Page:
‘Coronversations’ Panelists Speak About Their Challenges Due To The COVID-19 Pandemic

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Published May 17, 2020
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The Montclarion
Katherine McCaffrey asks the panelists questions during the "Coronversation." Carmela Winter | The Montclarion

The beginning of an ongoing dialogue called “Coronversations” had a small group of panelists talking about the impact that the COVID-19 pandemic has had on them and their teaching at Montclair State University. The live webinar was held on Friday, May 8 and was organized by Katherine McCaffrey, Todd Kelshaw and David Trubatch.

“Coronversations” is a discussion board intended to enable engagement among the university community in conversations that address the effects and challenges of the COVID-19 pandemic. It also addresses the breaking discipline-focused silos and generating the energy of the university’s public purpose during a crucial moment of need.

To start the webinar Katherine McCaffrey, an associate professor of anthropology, asked: “How have we managed in these circumstances? What has worked? What hasn’t?”

Esperanza Brizuela-Garcia, an associate professor of history, expressed her feelings toward the question and her experience during this uncertain time.

“I feel like our reactive capacity has been maybe up to the task but our reflective capacity hasn’t quite been there,” Brizuela-Garcia said. “To some extent, that’s why it’s nice to have this conversation because that’s exactly what we’re trying to cultivate and exercise.”

Milton Fuentes, a psychology professor, believes the university managed well especially with Information Technology constantly being available and responsive. Fuentes mentioned, though, the students’ and faculty’s inability to transition from an on-campus environment to a virtual environment didn’t work well.

“In terms of what’s not going well, is the amount of anxiety that folks are feeling,” Fuentes said. “Some students got compromised by our transition.”

One of the most difficult challenges for these professors is not having face-to-face interaction and connection with their students.

Dr. Reginald Halaby, a biology professor, expressed his feelings toward the almost immediate adaption to online learning.

“When you have that face-to-face class, we can see by their body language if the student is not getting a particular concept so that has been a big challenge,” Halaby said.

Jorge Lopez

Jorge Lopez believes that online learning is manageable as long as the professor is able to handle it.
Photo courtesy of Jorge Lopez

Jorge Lopez, a senior linguistics major, mentioned how he was still able to learn in his classes but some professors didn’t do a good job at handling the transition.

“I don’t dislike Zoom but Zoom is only as good as the professor using it,” Lopez said.

Lauren Dinour, an associate professor in nutrition and food studies, understands that from a student’s perspective, there will always be students who learn best one way versus another. Dinour, along with others, does the best they can to help their students succeed.

“I speak for myself but I think I can speak for all of us when I say that we have been working hard for our students,” Dinour said. “I think it shows how much we care about our students and their success. We’ve had a huge transition in a matter of two weeks or less to make sure that they graduate or they finish their semester without any interruptions.”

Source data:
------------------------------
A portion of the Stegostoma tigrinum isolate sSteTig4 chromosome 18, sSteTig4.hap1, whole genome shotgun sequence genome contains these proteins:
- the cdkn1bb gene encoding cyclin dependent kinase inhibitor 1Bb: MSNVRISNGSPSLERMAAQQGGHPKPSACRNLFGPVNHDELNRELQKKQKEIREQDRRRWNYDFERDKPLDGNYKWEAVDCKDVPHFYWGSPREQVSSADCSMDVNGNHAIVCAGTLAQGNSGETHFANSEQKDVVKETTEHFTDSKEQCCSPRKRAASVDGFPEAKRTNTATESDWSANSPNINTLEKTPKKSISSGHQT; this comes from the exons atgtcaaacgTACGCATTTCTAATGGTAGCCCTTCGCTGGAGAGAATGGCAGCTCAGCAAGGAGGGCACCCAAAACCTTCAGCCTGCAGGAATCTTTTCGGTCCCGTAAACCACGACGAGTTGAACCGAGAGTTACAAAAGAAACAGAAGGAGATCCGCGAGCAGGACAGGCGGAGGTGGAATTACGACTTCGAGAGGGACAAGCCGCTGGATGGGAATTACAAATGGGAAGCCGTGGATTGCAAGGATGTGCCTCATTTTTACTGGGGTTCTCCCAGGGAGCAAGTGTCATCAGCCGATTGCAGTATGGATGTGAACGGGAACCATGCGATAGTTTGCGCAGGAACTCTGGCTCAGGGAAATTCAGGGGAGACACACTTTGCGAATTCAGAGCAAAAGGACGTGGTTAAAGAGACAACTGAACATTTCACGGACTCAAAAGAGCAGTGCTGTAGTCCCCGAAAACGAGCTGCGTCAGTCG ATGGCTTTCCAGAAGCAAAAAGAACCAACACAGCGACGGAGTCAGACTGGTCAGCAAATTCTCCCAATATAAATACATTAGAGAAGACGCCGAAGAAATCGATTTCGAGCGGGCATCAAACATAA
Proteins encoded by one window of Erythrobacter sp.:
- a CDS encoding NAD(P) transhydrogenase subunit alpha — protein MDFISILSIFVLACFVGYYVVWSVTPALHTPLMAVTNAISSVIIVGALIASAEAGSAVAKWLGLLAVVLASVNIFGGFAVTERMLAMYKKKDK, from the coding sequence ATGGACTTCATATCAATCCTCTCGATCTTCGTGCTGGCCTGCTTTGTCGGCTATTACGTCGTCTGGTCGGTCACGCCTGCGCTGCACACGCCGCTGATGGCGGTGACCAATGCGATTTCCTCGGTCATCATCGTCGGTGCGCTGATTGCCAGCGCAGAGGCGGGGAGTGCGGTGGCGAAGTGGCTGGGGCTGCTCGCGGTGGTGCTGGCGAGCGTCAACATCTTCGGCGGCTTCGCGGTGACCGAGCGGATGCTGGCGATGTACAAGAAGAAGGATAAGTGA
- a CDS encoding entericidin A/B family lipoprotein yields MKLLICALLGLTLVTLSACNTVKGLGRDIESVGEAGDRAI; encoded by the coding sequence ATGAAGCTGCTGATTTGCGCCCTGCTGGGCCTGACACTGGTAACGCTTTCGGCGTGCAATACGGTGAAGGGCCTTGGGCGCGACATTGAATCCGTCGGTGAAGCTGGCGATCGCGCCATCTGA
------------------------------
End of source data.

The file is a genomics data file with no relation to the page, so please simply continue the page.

Photo courtesy of Austin Halls

Austin Halls prefers to learn in a classroom rather than online.
Photo courtesy of Austin Halls

Austin Halls, a senior psychology major, mentioned how hard it’s been to get into work mode since the transition to online learning.

“It’s not the worst option but I would rather be in the classroom in a learning environment,” Halls said.

A leading question that McCaffrey asked during the panel was: “What were the inequities that have been revealed during this pandemic?”

For that question, Brizuela-Garcia addressed the importance of some school districts being able to provide each student with an iPad or laptop while other districts can’t provide internet for all their students.

“Given not just the limitations that we as educators might see in terms of how it delivers knowledge in this specific discipline but also in terms of the difference in students that we approach,” Brizuela-Garcia said.

Another question McCaffrey asked the panelists was: “What will be our new normal?”

Halaby expressed how the future is still uncertain.

“I think that the new normal is very unpredictable. I think that is also going to be causing some additional anxiety and stress for people,” Halaby said. “One of the best things that we could do is to try to take care of ourselves and use this extra time that we have with family.”

The last question McCaffrey had for the panelists was: “What is one key lesson that might inform our new normal?”

Elsa Davidson, an associate professor in anthropology, expressed how she has been feeling during this time of uncertainty.

“In the midst of incredible suffering, I am witnessing an amazing solidarity with others that really feels different than before,” Davidson said.

“Coronversations” is open to the university community and the public. They have a Canvas page that anyone can join to participate and read the discussion board.

McCaffrey encourages all students and faculty to join the conversation, sharing the platform experience with each other.

“We would love for ‘Coronversations’ to be a resource for all of us to create a forum where we can share and engage in intellectual and social interactions and to really sort of collectively process this global pandemic that we’re all experiencing,” McCaffrey said.

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